In 1996, Nike’s sweatshop scandal broke and then a year later the Global Reporting Initiative (GRI) was founded – Ceres played a leading part. The GRI is a big deal: one of the first frameworks for businesses to use to report on its social and environmental impacts.
A raft of other standards were launched in the decades that followed, but before we get to them, the new millennium saw the concept of Corporate Social Responsibility (CSR) emerge. Looking back, it’s clear to see much was ‘bolt-on, not built-in’, albeit well meant. The 90s saw the growth of pioneering convening organisations pick up pace considerably. The World Business Council for Sustainable Development (WBCSD), Business for Social Responsibility (BSR), Business in the Community (BITC), Forum for the Future, and more. The networks these organisations represent were where most sustainability professionals, even though it wasn’t a profession then, met. Through them, huge advances in awareness, understanding, expertise, and action happened, and cross-industry collaboration on the issue took hold.
Looking forward, remember that international standards and collaboration across industries, together, move the wheel.
From accountability into opportunity
As the new millennia moved on, the 90s pioneers’ mindset of turning accountability into opportunity started to spread, accelerated by a more vocal society and far-sighted investor bodies.
In 2006, ESG was first mentioned when the United Nation’s Principles for Responsible Investment (PRI) were launched. The term gives more clarity by breaking down the broad concept of sustainability into three, still big, buckets. Suddenly, investors were getting a clearer sight on how businesses were managing their risks. Since then, ESG has taken off as a set of standards. As knowledge and expertise advances on issues, more bodies emerge to hold business to account: CDSB (Climate Disclosure Standards Board), CDP (Carbon Disclosure Project), IIRC (International Integrated Reporting Council), SASB (Sustainability Accounting Standards Board), in commodities – FSC (Forest Stewardship Council), BCI (Better Cotton Initiative), MSC (Marine Stewardship Council) and many more.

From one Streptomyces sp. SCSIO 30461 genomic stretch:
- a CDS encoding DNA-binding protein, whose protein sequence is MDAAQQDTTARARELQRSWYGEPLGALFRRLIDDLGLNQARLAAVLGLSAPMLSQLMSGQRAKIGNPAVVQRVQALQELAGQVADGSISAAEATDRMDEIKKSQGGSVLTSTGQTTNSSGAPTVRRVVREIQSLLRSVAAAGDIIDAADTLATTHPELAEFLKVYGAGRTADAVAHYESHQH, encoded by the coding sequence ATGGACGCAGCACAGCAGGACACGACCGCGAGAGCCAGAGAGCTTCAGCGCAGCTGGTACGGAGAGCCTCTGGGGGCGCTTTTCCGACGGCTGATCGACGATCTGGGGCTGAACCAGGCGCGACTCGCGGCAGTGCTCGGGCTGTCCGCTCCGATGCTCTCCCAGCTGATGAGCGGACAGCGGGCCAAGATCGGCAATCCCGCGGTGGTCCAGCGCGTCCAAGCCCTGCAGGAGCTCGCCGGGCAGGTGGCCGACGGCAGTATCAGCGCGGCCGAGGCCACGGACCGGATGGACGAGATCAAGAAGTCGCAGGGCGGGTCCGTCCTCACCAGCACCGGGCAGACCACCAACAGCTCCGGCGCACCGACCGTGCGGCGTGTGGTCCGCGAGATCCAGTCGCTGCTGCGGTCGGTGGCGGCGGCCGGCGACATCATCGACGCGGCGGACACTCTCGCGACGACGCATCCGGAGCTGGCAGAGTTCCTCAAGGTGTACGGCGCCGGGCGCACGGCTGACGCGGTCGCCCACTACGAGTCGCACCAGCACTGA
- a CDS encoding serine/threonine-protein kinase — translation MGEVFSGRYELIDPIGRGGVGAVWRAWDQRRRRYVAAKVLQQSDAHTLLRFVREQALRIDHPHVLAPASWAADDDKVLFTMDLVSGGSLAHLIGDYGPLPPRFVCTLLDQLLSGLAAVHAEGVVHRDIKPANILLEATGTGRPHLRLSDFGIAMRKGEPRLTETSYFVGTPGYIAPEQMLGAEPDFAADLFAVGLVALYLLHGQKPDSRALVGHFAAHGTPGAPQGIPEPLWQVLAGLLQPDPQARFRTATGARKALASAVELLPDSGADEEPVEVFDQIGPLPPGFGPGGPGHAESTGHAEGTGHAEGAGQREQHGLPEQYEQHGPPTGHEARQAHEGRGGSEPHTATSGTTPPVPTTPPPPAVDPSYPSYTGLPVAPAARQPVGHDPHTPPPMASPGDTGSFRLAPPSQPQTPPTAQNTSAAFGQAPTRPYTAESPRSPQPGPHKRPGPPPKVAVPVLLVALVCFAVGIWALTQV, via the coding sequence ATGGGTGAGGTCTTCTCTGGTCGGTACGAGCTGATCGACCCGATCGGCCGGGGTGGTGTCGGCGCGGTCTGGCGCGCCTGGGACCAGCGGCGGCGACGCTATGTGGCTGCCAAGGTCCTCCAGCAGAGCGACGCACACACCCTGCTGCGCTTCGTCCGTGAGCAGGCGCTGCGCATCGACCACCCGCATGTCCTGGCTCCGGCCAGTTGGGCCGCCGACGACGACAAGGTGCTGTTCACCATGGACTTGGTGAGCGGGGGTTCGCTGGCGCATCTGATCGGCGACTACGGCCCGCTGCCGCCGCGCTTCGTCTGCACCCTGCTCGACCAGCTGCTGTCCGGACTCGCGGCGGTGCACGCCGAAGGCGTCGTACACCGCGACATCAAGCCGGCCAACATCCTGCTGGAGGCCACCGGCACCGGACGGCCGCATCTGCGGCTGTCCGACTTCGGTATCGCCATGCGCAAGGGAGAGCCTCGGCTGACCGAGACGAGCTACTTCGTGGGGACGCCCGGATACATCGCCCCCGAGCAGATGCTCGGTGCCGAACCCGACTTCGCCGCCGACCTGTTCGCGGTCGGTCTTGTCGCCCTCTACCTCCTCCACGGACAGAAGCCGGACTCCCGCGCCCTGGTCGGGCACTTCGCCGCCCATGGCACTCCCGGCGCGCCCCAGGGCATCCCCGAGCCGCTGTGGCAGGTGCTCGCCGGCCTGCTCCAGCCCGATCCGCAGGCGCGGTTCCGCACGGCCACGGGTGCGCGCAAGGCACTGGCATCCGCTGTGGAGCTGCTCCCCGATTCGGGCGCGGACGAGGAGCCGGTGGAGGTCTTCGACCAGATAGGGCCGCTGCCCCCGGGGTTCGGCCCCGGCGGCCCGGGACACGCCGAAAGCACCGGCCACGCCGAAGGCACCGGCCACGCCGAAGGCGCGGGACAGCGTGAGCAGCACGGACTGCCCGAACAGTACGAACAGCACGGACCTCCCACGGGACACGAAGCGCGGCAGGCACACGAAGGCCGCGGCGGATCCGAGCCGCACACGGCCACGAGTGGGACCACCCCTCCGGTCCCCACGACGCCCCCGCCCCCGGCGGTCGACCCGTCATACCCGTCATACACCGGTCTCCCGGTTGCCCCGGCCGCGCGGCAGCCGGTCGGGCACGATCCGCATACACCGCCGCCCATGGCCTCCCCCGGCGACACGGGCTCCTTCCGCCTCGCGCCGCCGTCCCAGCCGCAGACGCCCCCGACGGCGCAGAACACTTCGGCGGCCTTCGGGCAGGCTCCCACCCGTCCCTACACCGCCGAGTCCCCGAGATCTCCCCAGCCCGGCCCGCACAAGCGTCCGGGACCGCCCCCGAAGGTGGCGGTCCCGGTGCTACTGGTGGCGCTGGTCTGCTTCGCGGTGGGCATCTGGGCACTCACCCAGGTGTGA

Looking forward, remember that ESG came from investment risk management, sustainability came from impact.
The target bandwagon
M&S launched its ground-breaking Plan A in 2007, setting out 100 commitments over five years. They reaped huge reputational return on the serious money they put into the launch and set a new trend of announcing sustainability targets. Unilever’s Sustainable Living Plan in 2010 had an even bigger impact and if all the commitments made in the years that followed had been met, we’d probably have saved the world a few times over by now. Instead, we’ve got the Science-Based Targets Initiative (SBTi), which certifies carbon reduction targets to make sure they’re based on science and are not just a big statement lacking substance for the next CEO to have to deal with.
In 2011, PUMA announced the world’s first environmental P&L, which sought to internalise environmental externalities. It got kudos and press but alas, it didn’t catch on. But internal carbon pricing has since and is used by the more mature sustainability organisations.
In 2015, the UN SDGs were launched – a really big deal: the coming together of civil society, business, and government to say what’s important for us, as a species, to achieve.
2016 saw Kingfisher (B&Q and Castorama, not beer) launch Net Positive, a strategy to get the business to a place where it has a net positive impact economically, socially and environmentally. It put them in the leading pack of sustainable businesses. Although the original front runner, Interface, (founded by the late, great, original sustainable business leader Ray Andersen) raised the bar shortly after by announcing how close they were to achieving their 1994 goal of Mission Zero, and their new plans to be a restorative business, there was not a net in sight.